Monday, 10 October 2011

Lesson 7

Lesson 7: Extinct And Endangered Species

Learning Objective

Understanding the responsibility of human beings in protecting endangered species

Syllabus Correlations

· Theme: Investigating Living Things

· Learning Area: Interaction Among Living Things

· Learning Objective: Understanding the responsibility of human beings in protecting endangered


Learning Outcomes:

By the end of the lesson, pupils should be able to:

· give examples of extinct animals;

· give examples of endangered animals;

· give examples of endangered plants.

Concept(s) Introduced:

·examples of extinct animals;

·examples of endangered animals and plants.

Skills Covered:

· Observing, classifying, making inferences, interpreting data, making conclusions, comparing and contrasting.

Vocabulary/ New Words:

· bud, climate, conserved, critically, endangered, extinct, fossils, inhabit, rarest, threat

Value(s) Incorporated:

· Having an interest in and curiosity about the environment.

· Being diligent and persevering.

· Realising that science is a means to understand nature.

· Thinking rationally

Materials Needed:


Point(s) to Note:

Teaching Strategies

Set Induction

Play the introduction component. Explain what is mean by extinct.

Emphasise that animals or plants do not become extinct overnight. They take hundreds, thousands or millions of year to become extinct. Ask pupils to imagine that some of the animals or plants that we see today are no longer around. What will happen?

Prompt pupils to answer. Accept all answers.

Component: Introduction

Step 1

Ask pupils how do we know specifically when a species of animal or plant is extinct? Play the video in the content component. Pause the video on dinosaurs. Ask pupils to give some names of dinosaurs. Let pupils watch the video of extinct animals. Pause the video for a while. Prompt pupils to say out the name of these extinct animals. Give reasons why these animals became extinct. Prompt pupils to answer why climate affects the survival of these extinct animals. Guide pupils to know that fossils are the evidence of the existence of these animals.

Component: Content 1

Step 2

Let pupils watch the video on endangered animals. Give the concept of endangered animals. Emphasise that those animals that are facing the threat of extinction are called endangered animals. Show some pictures of endangered species. Explain why the tiger, orang utan, elephant, pangolin and rhinoceros are endangered animals. Prompt pupils to give some other examples of endangered animals. Guide pupils to understand that the endangered species must be protected and conserved so that future generations can enjoy their presence. After showing the video, ask pupils to summarise why these four animals have become endangered.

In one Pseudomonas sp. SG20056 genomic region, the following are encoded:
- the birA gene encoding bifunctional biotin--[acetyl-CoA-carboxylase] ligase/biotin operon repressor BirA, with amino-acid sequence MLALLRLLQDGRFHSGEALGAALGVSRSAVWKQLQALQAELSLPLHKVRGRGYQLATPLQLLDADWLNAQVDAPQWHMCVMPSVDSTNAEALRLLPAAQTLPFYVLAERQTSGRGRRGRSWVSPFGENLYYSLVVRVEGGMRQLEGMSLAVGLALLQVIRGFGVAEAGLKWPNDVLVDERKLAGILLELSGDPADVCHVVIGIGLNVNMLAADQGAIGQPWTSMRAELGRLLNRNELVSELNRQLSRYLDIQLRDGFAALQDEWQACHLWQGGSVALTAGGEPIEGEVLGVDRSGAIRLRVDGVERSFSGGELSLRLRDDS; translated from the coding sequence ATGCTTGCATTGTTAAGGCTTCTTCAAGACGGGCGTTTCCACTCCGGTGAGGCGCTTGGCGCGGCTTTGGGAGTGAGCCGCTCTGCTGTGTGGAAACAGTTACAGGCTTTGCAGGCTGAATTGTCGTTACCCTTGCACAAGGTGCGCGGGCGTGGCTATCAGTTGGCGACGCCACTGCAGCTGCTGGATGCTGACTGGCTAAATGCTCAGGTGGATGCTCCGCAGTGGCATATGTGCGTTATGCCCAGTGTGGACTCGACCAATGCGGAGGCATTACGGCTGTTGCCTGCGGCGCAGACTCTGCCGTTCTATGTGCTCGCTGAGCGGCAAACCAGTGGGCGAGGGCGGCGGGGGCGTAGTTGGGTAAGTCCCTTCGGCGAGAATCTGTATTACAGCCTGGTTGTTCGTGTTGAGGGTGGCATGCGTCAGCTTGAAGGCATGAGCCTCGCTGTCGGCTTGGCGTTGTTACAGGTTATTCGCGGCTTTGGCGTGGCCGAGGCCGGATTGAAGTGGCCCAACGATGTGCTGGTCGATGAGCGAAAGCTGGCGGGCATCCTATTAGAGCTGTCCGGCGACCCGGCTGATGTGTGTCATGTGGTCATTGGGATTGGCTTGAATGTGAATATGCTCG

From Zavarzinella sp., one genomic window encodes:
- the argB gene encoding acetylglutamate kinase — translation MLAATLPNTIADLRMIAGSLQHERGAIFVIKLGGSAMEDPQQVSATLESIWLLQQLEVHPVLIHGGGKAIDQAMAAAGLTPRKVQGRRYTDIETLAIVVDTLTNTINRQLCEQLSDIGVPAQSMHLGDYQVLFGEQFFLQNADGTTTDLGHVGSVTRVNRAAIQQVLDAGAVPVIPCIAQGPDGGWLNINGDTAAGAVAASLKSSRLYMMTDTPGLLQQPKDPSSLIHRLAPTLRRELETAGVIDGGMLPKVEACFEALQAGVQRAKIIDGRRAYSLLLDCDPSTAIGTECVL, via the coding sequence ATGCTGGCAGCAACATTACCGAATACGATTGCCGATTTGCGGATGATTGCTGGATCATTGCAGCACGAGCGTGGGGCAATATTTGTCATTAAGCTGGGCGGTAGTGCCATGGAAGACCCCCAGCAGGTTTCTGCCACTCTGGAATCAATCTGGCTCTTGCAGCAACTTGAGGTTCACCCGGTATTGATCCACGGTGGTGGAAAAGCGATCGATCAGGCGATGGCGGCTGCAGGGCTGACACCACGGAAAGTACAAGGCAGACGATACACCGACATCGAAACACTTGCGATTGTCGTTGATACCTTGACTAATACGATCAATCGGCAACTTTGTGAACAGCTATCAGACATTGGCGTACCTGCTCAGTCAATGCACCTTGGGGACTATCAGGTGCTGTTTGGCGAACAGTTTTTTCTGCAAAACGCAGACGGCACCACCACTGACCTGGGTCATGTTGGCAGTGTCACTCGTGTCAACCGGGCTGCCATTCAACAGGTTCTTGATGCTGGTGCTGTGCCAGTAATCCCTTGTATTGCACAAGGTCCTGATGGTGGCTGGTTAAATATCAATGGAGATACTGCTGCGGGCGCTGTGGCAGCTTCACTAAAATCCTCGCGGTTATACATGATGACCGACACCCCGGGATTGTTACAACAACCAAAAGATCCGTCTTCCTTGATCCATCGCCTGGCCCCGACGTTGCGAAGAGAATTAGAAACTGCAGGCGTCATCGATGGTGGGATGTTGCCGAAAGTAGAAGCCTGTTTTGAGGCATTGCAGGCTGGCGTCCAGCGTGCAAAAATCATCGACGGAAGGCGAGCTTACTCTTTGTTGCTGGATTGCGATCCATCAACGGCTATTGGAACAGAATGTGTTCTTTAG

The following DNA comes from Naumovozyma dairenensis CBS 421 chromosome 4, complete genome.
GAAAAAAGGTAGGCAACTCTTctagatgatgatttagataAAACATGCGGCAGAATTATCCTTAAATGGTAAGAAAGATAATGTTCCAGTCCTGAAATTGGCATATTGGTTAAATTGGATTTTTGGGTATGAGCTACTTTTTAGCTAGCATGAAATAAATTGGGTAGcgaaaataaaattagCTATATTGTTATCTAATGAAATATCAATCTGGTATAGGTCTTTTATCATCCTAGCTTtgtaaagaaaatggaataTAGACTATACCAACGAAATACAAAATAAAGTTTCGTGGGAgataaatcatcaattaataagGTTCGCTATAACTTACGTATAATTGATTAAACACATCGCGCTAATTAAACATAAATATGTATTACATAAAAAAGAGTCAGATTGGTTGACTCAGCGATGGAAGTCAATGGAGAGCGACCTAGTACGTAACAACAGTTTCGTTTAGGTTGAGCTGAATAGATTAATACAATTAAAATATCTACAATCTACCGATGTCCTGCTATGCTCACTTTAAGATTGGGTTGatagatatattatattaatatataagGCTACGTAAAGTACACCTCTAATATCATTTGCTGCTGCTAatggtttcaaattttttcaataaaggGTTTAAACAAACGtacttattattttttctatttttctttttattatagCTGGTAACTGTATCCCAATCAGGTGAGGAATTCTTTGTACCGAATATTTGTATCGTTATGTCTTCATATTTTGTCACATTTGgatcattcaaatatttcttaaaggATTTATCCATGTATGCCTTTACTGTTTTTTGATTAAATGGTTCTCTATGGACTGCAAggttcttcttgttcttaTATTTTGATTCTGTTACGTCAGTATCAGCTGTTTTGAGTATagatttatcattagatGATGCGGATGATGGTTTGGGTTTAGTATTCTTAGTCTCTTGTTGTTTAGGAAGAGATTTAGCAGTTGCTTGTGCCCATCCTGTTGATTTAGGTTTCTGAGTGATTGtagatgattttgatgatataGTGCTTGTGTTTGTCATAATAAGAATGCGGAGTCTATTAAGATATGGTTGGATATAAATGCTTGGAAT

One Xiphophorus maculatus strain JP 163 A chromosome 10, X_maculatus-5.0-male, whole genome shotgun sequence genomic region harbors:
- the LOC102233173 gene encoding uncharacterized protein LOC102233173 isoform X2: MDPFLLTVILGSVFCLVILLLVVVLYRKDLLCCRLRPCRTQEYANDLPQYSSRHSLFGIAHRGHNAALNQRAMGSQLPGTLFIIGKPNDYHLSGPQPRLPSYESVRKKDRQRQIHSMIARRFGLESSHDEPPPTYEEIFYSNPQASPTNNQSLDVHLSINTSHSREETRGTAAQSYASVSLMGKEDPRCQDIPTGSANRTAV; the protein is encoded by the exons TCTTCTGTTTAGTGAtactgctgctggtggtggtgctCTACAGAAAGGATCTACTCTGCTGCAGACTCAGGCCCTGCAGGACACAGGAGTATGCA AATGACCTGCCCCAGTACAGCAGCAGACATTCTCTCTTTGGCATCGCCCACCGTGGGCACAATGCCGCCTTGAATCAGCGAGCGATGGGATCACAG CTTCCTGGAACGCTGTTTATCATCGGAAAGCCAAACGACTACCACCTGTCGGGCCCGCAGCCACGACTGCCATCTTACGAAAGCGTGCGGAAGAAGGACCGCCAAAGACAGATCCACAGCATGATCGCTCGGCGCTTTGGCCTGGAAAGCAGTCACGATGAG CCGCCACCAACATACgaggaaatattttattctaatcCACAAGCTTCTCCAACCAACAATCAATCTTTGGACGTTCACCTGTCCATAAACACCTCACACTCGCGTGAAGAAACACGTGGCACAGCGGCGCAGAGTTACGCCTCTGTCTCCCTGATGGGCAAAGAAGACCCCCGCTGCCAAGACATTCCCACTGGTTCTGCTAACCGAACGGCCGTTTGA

Component: Content 2

Step 3

Show the photo of the Rafflesia and pitcher plant. Ask pupils to give the names of these two plants and their background. Explain to pupils these two plants are endangered species. Give the reasons why they have become endangered species

After showing the video, ask pupils to summarise why these two plants have become endangered.

Component: Content 3

Step 4

Conduct a study on the Wira Alam Project. This project is to encourage environmental awareness. This project is aimed at conserving the environment.

Encourage pupils to visit the Sahabat Alam or the local Department of Environment office to find out more about this project. Pupils are prompted to register to take part in the Wira Alam project.

Component: Activity

Step 5

There are five questions in this component covering the learning outcomes. Questions 1 to 3 are objective questions. Q4 is a drag and drop activity. Pupils drag and drop the correct answers for the questions. Q5 consists of true or false questions. Pupils need to identify whether the statements are true or false.

Use evaluation that will assess the pupils’ understanding of the lesson.

Component: Evaluation

Step 6

Ask pupils how the fossils are formed. Shows some paper cuttings about fossils. Take the dinosaur as an example: when a dinosaur dies, the sand and mud build up and cover the dead body. The bones turn to stone. The fossil is on the surface. Explain that when the rock wears away, the fossils are left on the surface where it can be dug out and examined.

Component: Extension


Conclude the lesson by playing this component to further reinforce understanding of the lesson. Ask pupils to give examples of extinct and endangered animals. Give examples of endangered plants. Prompt pupils to give examples of these three groups.

Component: Summary

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